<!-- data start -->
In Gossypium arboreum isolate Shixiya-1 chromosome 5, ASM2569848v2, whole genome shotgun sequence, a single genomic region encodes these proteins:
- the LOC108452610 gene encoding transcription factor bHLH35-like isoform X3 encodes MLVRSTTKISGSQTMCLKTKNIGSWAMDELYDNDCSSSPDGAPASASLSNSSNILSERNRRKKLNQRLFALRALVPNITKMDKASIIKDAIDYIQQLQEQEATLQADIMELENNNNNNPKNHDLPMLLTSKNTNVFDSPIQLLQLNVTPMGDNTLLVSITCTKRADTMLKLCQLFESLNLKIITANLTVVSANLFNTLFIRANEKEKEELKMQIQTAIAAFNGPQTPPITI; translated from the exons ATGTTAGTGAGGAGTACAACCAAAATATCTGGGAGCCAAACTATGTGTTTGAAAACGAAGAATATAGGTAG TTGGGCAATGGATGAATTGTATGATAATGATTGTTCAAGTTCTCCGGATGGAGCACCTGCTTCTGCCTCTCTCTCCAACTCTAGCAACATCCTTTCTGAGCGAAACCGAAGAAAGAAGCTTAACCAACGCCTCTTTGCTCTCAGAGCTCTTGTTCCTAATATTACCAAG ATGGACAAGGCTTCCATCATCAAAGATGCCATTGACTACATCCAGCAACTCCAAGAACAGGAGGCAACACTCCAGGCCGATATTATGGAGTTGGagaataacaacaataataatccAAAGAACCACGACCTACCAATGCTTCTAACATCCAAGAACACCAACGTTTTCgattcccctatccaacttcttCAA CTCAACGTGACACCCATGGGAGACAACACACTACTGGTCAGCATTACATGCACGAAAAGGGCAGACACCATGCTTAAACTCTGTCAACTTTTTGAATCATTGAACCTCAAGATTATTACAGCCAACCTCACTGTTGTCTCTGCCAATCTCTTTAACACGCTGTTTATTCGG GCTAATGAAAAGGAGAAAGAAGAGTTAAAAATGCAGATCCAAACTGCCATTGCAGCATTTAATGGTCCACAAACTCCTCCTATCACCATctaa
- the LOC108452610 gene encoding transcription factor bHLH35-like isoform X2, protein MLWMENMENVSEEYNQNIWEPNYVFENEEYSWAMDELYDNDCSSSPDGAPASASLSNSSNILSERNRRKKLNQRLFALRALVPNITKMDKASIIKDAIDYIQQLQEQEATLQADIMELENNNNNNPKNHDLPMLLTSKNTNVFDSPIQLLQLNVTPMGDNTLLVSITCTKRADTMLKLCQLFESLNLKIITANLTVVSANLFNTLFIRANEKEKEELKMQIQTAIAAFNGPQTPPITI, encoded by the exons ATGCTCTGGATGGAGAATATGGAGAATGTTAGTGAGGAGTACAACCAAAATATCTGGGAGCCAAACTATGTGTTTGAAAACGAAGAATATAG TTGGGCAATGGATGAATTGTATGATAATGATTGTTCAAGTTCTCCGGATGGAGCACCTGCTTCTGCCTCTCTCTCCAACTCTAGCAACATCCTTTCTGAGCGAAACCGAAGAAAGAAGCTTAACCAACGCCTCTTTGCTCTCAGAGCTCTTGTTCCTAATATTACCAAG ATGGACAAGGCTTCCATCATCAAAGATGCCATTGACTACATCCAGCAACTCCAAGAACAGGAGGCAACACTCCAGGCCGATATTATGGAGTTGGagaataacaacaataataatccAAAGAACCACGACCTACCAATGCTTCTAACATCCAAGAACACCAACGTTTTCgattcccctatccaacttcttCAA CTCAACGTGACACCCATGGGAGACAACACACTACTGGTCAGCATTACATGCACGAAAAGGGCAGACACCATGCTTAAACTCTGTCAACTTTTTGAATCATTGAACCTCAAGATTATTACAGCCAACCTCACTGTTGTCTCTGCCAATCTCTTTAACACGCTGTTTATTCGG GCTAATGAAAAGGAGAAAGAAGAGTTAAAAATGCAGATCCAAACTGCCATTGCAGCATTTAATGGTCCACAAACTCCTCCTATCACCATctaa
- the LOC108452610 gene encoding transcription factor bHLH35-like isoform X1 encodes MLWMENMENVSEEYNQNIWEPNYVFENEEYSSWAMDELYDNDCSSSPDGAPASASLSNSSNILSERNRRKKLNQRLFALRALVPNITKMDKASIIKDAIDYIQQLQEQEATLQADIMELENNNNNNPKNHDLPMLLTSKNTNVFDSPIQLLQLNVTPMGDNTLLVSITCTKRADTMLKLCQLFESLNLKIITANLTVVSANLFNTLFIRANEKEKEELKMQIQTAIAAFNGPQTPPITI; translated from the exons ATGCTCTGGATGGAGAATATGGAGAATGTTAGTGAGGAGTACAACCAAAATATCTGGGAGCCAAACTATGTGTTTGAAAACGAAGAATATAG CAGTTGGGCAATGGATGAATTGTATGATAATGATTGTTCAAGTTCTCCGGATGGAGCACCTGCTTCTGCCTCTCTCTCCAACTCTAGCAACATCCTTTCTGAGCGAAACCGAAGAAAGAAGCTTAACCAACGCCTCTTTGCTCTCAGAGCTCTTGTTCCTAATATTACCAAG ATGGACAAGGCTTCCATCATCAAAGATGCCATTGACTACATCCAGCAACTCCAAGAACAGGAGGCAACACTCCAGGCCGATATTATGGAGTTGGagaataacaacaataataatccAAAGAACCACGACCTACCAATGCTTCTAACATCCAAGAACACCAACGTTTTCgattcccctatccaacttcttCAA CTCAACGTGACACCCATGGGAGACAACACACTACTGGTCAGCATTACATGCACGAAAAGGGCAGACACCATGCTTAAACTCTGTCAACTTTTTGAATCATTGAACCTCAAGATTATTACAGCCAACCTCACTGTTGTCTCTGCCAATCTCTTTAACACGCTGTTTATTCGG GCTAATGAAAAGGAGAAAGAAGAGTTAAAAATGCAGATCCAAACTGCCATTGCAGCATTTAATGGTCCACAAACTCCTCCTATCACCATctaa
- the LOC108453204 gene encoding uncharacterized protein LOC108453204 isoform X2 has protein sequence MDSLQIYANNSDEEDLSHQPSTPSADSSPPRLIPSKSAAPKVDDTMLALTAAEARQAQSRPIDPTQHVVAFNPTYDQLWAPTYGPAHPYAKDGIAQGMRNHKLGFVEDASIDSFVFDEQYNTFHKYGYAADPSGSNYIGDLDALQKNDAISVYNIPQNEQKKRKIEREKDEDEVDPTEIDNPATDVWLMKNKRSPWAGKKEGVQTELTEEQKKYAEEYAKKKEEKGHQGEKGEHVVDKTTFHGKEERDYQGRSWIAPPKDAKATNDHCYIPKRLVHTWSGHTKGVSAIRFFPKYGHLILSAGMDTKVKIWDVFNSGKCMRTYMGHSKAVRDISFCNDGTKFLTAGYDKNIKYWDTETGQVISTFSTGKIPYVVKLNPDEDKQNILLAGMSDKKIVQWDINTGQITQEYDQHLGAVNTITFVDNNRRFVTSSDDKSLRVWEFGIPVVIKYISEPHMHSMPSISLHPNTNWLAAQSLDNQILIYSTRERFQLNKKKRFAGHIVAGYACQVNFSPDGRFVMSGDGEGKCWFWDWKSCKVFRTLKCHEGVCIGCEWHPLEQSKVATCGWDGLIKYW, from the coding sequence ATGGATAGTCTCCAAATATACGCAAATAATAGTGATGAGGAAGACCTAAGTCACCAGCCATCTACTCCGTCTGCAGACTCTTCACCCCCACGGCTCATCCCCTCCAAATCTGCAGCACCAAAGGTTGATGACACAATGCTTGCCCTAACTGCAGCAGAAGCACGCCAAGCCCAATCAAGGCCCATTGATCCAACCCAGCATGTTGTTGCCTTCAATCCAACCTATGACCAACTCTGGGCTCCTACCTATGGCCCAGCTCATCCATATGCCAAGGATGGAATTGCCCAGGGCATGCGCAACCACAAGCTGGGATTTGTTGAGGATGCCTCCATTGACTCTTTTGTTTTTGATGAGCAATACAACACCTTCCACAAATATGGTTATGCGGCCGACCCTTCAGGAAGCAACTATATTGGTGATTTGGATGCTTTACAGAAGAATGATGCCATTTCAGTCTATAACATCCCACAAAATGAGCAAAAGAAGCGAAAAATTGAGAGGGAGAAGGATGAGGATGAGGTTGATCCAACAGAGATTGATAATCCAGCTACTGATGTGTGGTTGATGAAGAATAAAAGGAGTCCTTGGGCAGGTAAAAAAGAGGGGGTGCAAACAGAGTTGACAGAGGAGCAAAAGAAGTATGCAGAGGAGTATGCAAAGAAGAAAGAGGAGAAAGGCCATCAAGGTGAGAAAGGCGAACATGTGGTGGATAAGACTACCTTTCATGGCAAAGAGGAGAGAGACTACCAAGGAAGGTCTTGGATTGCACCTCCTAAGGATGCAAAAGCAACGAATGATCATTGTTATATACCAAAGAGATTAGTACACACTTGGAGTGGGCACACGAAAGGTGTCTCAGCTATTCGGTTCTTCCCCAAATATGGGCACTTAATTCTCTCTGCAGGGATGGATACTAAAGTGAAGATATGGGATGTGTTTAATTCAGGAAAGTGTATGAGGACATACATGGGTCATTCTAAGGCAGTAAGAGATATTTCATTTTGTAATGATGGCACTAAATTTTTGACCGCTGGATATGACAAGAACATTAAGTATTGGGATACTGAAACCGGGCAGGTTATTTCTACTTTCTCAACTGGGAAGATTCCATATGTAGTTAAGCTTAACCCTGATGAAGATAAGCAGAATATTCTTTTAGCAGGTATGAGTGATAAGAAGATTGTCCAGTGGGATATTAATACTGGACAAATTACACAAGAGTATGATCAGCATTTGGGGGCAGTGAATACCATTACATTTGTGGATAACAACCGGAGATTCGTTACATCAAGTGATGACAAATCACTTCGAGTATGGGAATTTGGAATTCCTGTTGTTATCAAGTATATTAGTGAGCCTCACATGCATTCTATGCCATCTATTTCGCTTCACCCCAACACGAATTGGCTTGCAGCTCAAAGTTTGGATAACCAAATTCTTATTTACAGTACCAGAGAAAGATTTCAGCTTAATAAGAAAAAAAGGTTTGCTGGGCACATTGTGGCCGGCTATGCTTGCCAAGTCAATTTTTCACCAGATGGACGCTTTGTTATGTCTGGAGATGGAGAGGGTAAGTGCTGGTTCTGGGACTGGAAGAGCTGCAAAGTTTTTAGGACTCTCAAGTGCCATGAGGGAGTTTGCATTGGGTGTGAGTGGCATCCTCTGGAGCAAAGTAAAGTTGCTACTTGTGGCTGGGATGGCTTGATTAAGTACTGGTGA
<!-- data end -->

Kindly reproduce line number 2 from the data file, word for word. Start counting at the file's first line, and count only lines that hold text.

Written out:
- the LOC108452610 gene encoding transcription factor bHLH35-like isoform X3 encodes MLVRSTTKISGSQTMCLKTKNIGSWAMDELYDNDCSSSPDGAPASASLSNSSNILSERNRRKKLNQRLFALRALVPNITKMDKASIIKDAIDYIQQLQEQEATLQADIMELENNNNNNPKNHDLPMLLTSKNTNVFDSPIQLLQLNVTPMGDNTLLVSITCTKRADTMLKLCQLFESLNLKIITANLTVVSANLFNTLFIRANEKEKEELKMQIQTAIAAFNGPQTPPITI; translated from the exons ATGTTAGTGAGGAGTACAACCAAAATATCTGGGAGCCAAACTATGTGTTTGAAAACGAAGAATATAGGTAG TTGGGCAATGGATGAATTGTATGATAATGATTGTTCAAGTTCTCCGGATGGAGCACCTGCTTCTGCCTCTCTCTCCAACTCTAGCAACATCCTTTCTGAGCGAAACCGAAGAAAGAAGCTTAACCAACGCCTCTTTGCTCTCAGAGCTCTTGTTCCTAATATTACCAAG ATGGACAAGGCTTCCATCATCAAAGATGCCATTGACTACATCCAGCAACTCCAAGAACAGGAGGCAACACTCCAGGCCGATATTATGGAGTTGGagaataacaacaataataatccAAAGAACCACGACCTACCAATGCTTCTAACATCCAAGAACACCAACGTTTTCgattcccctatccaacttcttCAA CTCAACGTGACACCCATGGGAGACAACACACTACTGGTCAGCATTACATGCACGAAAAGGGCAGACACCATGCTTAAACTCTGTCAACTTTTTGAATCATTGAACCTCAAGATTATTACAGCCAACCTCACTGTTGTCTCTGCCAATCTCTTTAACACGCTGTTTATTCGG GCTAATGAAAAGGAGAAAGAAGAGTTAAAAATGCAGATCCAAACTGCCATTGCAGCATTTAATGGTCCACAAACTCCTCCTATCACCATctaa